History was made back in March, when the United Nations unanimously declared the 15th to be an annual International Day to Combat Islamophobia.
The resolution was accepted by every single member of the UN — although not without discussion.
It was no surprise that India, where experts warn of an impending ‘genocide’ of Muslims, uttered criticism, but it should not pass unnoticed that two European speakers joined in the chorus: both the representation of France and the representative of the European Union (as an observer) expressed criticism of the resolution.
Although the French did not oppose the resolution in the end, it shows that there are major forces within Europe, and especially countries like France, that are investing less in the fight against Islamophobia, and more — as again the example of France reveals — into normalising Islamophobia.
And it seems that other worrying developments such as the rise of the far-right in European nation states are pushing this trend.
Although the far-right FPÖ in Austria and the League in Italy had only a short-lived time in government, a revitalisation of the far-right has already led to the far-right Sweden Democrats becoming the second-largest party in last week’s national elections that makes it prepared for joining government the first time ever.
And in Italy again, far-right leader Georgia Meloni prepares with her party Brothers of Italy for becoming prime minister in next week’s elections as part of a coalition with other far-right parties including the League.
With these developments in mind, we have released our seventh annual European Islamophobia Report.
The state of Islamophobia in Europe continues to be problematic with many policies which we have criticised in previous reports being further implemented —not least, the dissolution of Islamophobia watchdog organisations in France.
On the other hand, there is increasing awareness and also evidence provided by European institutions that Islamophobia or anti-Muslim racism is not only a pressing societal issue, but also structurally engrained in several institutions of the European Union and its member states.
The European Commission against Racism and Intolerance (ECRI) showed with its general policy recommendation No. 5 on preventing and combating anti-Muslim racism and discrimination in December 2021 that Islamophobia includes structural forms of racism.
And the EU’s Agency for Fundamental Rights (FRA) Directive (EU) 2017/541 on Combating Terrorism — Impact on Fundamental Rights and Freedoms showed that counter-terrorism strategies especially affect the human rights of Muslims in the European Union.
EU Muslim coordinator missing
Still, the European Commission has not taken any initiative to restaff the position of a coordinator on combating anti-Muslim hatred, which has been void since the end of July 2021 and who was seen as lacking a clear mandate and sufficient resources in any case.
Alongside the results of the research project Varieties of Democracy (V-DEM) conducted by the University of Gothenburg that generally detects a decline of liberal democracy, several countries that championed with anti-Muslim legislation, including Austria, were downgraded from a liberal democracy to an electoral democracy.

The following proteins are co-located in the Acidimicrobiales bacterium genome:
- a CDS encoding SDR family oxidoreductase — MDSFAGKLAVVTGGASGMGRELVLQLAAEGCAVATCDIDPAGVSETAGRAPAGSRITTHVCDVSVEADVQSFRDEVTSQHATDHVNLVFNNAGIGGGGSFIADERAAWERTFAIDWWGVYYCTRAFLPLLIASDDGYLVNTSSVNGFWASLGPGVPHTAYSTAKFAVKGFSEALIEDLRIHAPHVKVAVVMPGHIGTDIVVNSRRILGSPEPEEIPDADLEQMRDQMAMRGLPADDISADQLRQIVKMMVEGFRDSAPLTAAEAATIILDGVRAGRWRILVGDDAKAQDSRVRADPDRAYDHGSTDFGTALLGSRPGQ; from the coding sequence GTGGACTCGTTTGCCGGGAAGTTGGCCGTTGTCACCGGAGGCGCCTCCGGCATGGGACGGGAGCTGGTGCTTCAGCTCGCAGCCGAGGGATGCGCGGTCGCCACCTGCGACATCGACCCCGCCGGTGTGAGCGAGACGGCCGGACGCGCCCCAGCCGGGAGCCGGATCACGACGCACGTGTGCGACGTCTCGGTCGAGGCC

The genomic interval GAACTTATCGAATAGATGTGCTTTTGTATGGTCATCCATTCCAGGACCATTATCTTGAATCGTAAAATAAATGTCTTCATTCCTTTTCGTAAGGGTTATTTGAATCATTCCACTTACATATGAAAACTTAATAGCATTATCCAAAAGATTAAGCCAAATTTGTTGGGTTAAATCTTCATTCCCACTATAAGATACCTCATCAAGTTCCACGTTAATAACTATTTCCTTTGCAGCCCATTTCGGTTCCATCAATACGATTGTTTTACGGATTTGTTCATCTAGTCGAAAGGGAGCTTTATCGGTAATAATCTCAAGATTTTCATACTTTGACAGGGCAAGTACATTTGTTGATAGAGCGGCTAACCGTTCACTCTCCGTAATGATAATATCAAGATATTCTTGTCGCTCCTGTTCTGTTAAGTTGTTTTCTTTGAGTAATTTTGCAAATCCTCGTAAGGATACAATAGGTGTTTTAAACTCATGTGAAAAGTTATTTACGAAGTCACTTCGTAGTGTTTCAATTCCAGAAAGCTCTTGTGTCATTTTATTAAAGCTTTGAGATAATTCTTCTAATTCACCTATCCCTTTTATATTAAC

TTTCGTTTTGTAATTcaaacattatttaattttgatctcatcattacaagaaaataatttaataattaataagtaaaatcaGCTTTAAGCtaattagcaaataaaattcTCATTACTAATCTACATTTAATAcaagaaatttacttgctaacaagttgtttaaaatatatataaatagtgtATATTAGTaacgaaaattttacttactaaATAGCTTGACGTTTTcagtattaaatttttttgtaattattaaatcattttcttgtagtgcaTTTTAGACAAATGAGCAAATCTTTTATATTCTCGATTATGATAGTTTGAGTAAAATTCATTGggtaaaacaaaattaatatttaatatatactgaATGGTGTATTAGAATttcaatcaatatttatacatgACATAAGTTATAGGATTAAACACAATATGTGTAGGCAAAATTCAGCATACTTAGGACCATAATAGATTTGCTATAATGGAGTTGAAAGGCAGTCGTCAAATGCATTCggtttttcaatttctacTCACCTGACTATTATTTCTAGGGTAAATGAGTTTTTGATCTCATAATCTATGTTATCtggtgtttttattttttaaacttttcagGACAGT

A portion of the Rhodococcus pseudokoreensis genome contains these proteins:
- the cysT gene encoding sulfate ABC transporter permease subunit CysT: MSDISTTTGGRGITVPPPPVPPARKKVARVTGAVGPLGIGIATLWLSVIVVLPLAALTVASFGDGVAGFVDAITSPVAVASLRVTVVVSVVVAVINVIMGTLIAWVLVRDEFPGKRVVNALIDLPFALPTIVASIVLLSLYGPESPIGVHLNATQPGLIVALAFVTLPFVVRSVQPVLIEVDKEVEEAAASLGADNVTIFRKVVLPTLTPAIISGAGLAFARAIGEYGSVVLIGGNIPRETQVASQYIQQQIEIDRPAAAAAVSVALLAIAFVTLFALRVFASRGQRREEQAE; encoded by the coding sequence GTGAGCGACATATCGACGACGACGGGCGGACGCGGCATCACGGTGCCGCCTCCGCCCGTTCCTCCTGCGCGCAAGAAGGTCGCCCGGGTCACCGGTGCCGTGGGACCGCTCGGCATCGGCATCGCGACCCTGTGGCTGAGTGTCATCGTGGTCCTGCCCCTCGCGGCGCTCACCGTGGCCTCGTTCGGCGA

For 2021’s report, we chose Sebastian Kurz for the cover, serving as a symbol of larger worrying developments in Europe. Kurz, who was hailed as a one-time political wunderkind by domestic Austrian and international media, came to power by making Islam and Muslims his number one target in election campaigns.
More than that, he was the leader of a conservative government that implemented one anti-Muslim policy after the other, from hijab bans to the closure of mosques.
Finally, the overwhelming allegations of corruption, especially in regards to the relationship between his government and the news media, forced him to step down.
His political career can be read as a textbook example of hegemonising Islamophobia and, at the same time, of how empty populism which is essentially built on anti-Muslim racism can end.
Kurz accumulated immense power by scapegoating and securitising Muslims — which in the end turned out only to be a screen to hide alleged corruption and increasing authoritarianism.
Former justice minister Clemens Jabloner expressed this succinctly: Kurz’s regime was “a first step in the direction of a new system of government.”
Previous national reports on Austria in our European Islamophobia Report clearly show how the heavy investment in anti-Muslim policies by Kurz’s government were a marker of his increasingly manipulative and authoritarian policies.
Eventually, the latter were terminated not least by the independent justice system that rescinded most of his anti-Muslim laws and measures from the hijab ban to the unlawful closure of mosques.
But still, several politicians in Austria try to sell these policies as a success and make them the new standard not only for them but the rest of the European political body.
And several interventions by the French state reveal, these government counteract the inclusion of Muslims as well as the celebration of diversity.
#BrusselsSoWhite has been one attempt to raise awareness for structural racism in European institutions. And what European institutions have to do is take Islamophobia seriously and take measures to combat it accordingly.